Tea, coffee, travel culture, and a bowl of coconut soup

While we’ve mentioned once or twice that Hauz Khas Village might be becoming a tad too ‘bohemian’ (read: pretentious) for its own good, there are a few places in the tangle of leafy, winding lanes that are well worth checking out.

The other day, after a long and questionably useful Hindi class at DU (Did you know that the poet Kabir was abandoned at the side of a pond by his mother when he was a baby? Well, you do now.), Maegan and I headed to South Delhi’s artsy urban village for an evening of socialising at Kunzum Travel Cafe.

Started back in 2007, Kunzum – named after the ultra altitudinous mountain pass in Himachal Pradesh – is a space for swapping travel tales with newly made friends; for reading travelogues and guidebooks stacked on library shelves; for daydreaming about exotic and distant lands (owner Ajay Jain’s photography all over the walls helps with this!); for penning/blogging your own holiday memoirs… Oh, and even for just sipping tea or coffee, which, believe it or not, you can pay whatever you like for!

And the best part – my lovely friend Brandi now works there. Lucky b*tch.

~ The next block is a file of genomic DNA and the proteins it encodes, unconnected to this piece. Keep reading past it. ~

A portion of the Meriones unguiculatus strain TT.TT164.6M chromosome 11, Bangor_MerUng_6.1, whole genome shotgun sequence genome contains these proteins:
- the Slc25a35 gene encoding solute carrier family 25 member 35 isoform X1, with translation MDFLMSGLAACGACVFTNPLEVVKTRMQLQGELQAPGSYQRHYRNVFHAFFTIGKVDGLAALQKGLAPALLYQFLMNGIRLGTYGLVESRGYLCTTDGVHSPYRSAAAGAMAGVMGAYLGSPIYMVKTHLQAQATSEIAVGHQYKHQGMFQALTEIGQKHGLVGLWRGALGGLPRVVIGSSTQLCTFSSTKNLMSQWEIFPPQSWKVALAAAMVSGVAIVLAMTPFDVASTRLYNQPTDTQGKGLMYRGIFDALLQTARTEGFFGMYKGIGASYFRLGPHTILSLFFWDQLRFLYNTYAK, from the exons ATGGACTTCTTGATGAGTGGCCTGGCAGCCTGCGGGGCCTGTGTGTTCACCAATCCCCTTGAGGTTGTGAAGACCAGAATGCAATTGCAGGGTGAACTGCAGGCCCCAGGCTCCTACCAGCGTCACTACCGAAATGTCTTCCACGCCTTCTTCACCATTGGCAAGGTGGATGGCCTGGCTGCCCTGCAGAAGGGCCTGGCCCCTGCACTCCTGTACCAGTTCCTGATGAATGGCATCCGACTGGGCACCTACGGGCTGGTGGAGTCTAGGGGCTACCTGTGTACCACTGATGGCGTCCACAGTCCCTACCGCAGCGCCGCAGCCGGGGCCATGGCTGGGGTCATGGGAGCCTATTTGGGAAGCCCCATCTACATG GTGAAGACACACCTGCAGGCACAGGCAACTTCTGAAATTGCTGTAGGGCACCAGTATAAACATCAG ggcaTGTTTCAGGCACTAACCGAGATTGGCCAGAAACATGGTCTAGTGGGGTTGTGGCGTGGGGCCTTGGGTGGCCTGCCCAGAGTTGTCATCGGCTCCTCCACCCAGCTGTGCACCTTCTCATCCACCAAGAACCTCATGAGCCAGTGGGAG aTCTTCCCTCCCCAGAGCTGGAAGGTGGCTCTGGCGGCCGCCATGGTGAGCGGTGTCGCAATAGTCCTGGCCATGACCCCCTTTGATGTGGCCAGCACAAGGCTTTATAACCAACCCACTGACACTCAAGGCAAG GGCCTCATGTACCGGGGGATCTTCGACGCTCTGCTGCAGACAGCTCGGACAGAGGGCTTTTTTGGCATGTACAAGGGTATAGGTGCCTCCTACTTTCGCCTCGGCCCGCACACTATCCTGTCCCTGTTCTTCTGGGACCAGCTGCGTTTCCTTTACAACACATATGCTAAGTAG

Look how smug she is!

We shuffled out of the bone-chilling January fog and into the cosy cafe. I swear it was the first time I’d felt warm in days; I even had to take off my shawl. Brandi and some other friends were lounging on floor cushions, discussing film nights, book launches, workshops and several million other exciting things which would be happening at Kunzum soon. We had masala tea in Fabindia cups and rectangular peanut cookies. We chatted about a new collaborative e-zine called Outside In. We toyed with the idea of turning chai drinking into a sport, envisaging headlines like ‘Team Chai completes race across Delhi, discovers chaiwallah with best recipe’.

Creative ideas in a creative space: Kunzum is just like that.

And then it was closing time. And we decided to go in search of soup. The quest took us along the Village’s narrow gullies, round dark corners and up crumbling staircases – via detours at Flipside and Elma’s – until we reached Lah! – an almost brand-new Southeast Asian eatery with bright pink walls and a slightly out-of-place Christmas tree. Studying the menu that promised tasty-but-perhaps-not-100%-authentic dishes from the likes of Indonesia, Malaysia and Thailand, Maegan and I ordered a gigantic bowl of ‘Laksa Lemak’ to share. A spicy coconut soup full of noodles, veg and beansprouts, it was the perfect meal for a cold winter night. We were very happy indeed.

So while I didn’t move to India to sit drinking coffee and using free wifi, or to eat Thai soup beside an elegant vase of bamboo, there is definitely room in my life for the odd night in Hauz Khas Village. And with Brandi filling me in on the events at Kunzum (she does excellent Facebook updates), I expect my visits will soon become more than occasional.